Autonomy has its work cut out with Interwoven

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Autonomy has its work cut out with Interwoven

Autonomy's acquisition of enterprise content management (ECM) firm Interwoven last week has been broadly welcomed by the industry, but some observers remain sceptical about how well the two product sets will be integrated.

Ben Richmond, founder of ECM consultancy The Content Group, said that the US$775m move represents a solid acquisition for Autonomy, given Interwoven's current healthy state.

To underline the point, Interwoven reported record fourth-quarter profits of US$69.8m, an increase of 11 per cent on the fourth quarter of 2007.

Total revenues for the year ended 31 December 2008 reached US$260.3m, up 15 per cent from 2007.

"If you bring together effective search and content management, it brings together the idea of 'findability' and making your content structured, which delivers what ECM promises," said Richmond.

"Autonomy has already bought Meridio, who were strong in the records management space. With Interwoven, it's all about the firm becoming a mainstream ECM player."

However, Richmond warned buyers that it can take years for technology to be fully integrated into the products of the acquiring company.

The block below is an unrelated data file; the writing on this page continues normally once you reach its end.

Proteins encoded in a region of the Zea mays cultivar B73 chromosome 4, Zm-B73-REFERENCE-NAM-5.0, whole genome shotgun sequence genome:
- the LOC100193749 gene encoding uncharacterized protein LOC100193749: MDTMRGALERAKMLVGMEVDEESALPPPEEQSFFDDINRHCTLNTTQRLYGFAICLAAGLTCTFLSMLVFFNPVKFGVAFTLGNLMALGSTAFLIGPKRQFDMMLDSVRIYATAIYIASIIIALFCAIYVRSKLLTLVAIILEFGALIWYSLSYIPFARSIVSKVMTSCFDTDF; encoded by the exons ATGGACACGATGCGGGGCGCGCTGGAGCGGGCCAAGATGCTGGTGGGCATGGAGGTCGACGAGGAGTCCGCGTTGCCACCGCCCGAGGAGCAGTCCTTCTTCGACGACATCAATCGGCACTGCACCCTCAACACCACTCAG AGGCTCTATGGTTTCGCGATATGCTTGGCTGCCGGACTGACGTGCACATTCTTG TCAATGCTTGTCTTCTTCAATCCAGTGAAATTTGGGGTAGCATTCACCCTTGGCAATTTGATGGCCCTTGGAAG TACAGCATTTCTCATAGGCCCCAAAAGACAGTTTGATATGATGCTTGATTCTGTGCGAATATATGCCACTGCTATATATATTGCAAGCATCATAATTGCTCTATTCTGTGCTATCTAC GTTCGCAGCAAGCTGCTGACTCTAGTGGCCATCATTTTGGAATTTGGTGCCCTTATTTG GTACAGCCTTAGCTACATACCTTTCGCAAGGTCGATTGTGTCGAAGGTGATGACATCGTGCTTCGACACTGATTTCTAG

"Microsoft and Fast are taking a long time to bring [products] together, and Open Text is having the same problems bringing RedDot into the fold," he said.

"End users have to look beyond the badge and be mindful of the technology."

Ian Howells, chief marketing officer at open source ECM firm Alfresco, voiced similar concerns, noting that Autonomy's Meridio and Interwoven's WorkSite product sets contain some overlapping features.

"The last decade has shown us that, when ECM companies expand their suites, new products either take a long time to get integrated or never do," he said.

"Overlapping products become orphan children starved of resource and left to die."

Ovum analyst Madan Sheina wrote in a recent research note that Interwoven customers are likely to benefit from Autonomy's Idol technology, which could give them a better understanding of the business context of content stored in their repositories.

However, he warned that there is some "serious integration work" ahead in combining Idol with Interwoven's content management technology.

"Fortunately Autonomy has a good track record in integration through the work it did on the Zantaz and Meridio product lines," Sheina added.

But Mark Bridger, president of international operations at web content management firm FatWire, suggested that Interwoven's web business has an uncertain future owing to Autonomy's stated desire to buy Interwoven for its legal and compliance-focused products.
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